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up to now, this is the most beautiful puzzle I've created.
Jankonyex
Kwon-Tom Obsessive
Puzzles: 3815
Best Total: 9m 35s
Posted - 2006.06.18 16:23:42
I write it before a half an hour and I don't want to delete any numbers because it's already great.

6x6:a1b2a2a22a1a2112b2112a1a22a2a2b1a

here's my solution
Last edited by Jankonyex - 2006.06.24 12:08:41
mathmaniac
Kwon-Tom Obsessive
Puzzles: 1198
Best Total: 20m 57s
Posted - 2006.06.18 18:19:07
can you make that a real puzzle so that we can see it? Or maybe foilman can put it online.
procrastinator
Kwon-Tom Obsessive
Puzzles: 1083
Best Total: 12m 56s
Posted - 2006.06.18 18:42:22
It _was_ pretty while it lasted, wasn't it? But yer still a Nazi.
Last edited by procrastinator - 2006.06.18 18:42:34
procrastinator
Kwon-Tom Obsessive
Puzzles: 1083
Best Total: 12m 56s
Posted - 2006.06.18 18:44:12
Yes, I spent all my money on beer tonight instead of buying off refs. We've much to learn from the Brazilians. FWIW, Jankonyex's Jago was far more Bonita.
Jankonyex
Kwon-Tom Obsessive
Puzzles: 3815
Best Total: 9m 35s
Posted - 2006.06.19 09:57:46
I think that should be the last puzzle which is completely written by me,
because I've found a more better way to create a puzzle - computer.

Here's few puzzles imagine by me and simplified by computer:


solution


solution


solution


solution

Also:
6x6:b222a22222b2222a2b22a2a222b2a22a
7x7:a22222a2a22222a22222a22222a2222a22d2222d2b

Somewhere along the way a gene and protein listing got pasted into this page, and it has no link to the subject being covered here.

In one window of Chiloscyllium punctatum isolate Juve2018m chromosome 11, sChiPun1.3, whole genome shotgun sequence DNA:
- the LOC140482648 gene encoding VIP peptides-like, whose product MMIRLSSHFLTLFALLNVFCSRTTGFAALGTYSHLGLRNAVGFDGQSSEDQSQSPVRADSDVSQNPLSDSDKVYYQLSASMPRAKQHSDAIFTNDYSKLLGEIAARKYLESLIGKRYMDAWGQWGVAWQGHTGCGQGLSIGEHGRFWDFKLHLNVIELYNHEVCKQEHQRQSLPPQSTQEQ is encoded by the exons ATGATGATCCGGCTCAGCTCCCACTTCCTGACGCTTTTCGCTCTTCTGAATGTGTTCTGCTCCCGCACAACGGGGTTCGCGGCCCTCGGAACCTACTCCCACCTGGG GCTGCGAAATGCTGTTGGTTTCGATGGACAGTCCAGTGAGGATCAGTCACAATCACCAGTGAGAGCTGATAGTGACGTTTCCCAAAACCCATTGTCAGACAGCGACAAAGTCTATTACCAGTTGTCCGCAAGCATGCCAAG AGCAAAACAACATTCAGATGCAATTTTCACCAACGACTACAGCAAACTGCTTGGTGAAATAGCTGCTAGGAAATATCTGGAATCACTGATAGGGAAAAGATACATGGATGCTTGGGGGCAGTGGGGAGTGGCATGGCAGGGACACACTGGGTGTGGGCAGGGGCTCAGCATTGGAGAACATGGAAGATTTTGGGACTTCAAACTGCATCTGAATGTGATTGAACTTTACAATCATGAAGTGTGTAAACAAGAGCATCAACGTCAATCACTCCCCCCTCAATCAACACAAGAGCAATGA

9x9:i222c222222c222b1c1b222c222a1b0b1aa222a222aa222a222ac222c worse solution
Last edited by Jankonyex - 2006.06.24 12:09:28
procrastinator
Kwon-Tom Obsessive
Puzzles: 1083
Best Total: 12m 56s
Posted - 2006.06.19 13:34:02
The symmetry makes these puzzles very easy, I'm afraid: When you place (or assume) a line, you can immediately place (or assume) all other symmetric lines.
Jankonyex
Kwon-Tom Obsessive
Puzzles: 3815
Best Total: 9m 35s
Posted - 2006.06.19 15:33:03
Quote:
Originally Posted by procrastinator
The symmetry makes these puzzles very easy, I'm afraid: When you place (or assume) a line, you can immediately place (or assume) all other symmetric lines.
When solving a puzzle, its uniqueness can never been deduced until you've finished the analysises, non-reasonablely conluding uniqueness is already a wrong thought, therefore we cannot simultaneously assuming factors symmetrically by just looking at its symmetric pattern, we can only skip the known and possible disproofs and make inferences symmetrically in a symmetric pattern. The statement: "symmetric solution must have symmetric pattern" is not reversible.
tilps
Kwon-Tom Obsessive
Puzzles: 4320
Best Total: 20m 22s
Posted - 2006.06.20 00:10:30
Quote:
Originally Posted by jankonyex
The statement: "symmetric solution must have symmetric pattern" is not reversible.
The statement isn't true, to start with.

However the reverse isn't required to be true, given a large enough lack of clues.  There is however a requirement that for every non-symmetrical solution, there exists a symmetrical solution where the only parts which  change are non-constrained. (At least, I'm pretty sure there is... Edit: - teach me to be pretty sure about anything see below)
Therefore, if there are multiple asymetric solutions, there are also multiple symmetric solutions, by holding different sections of the asymetric constant.  Therefore, you can prove uniqueness of the puzzle, by only investigating symmetric solutions.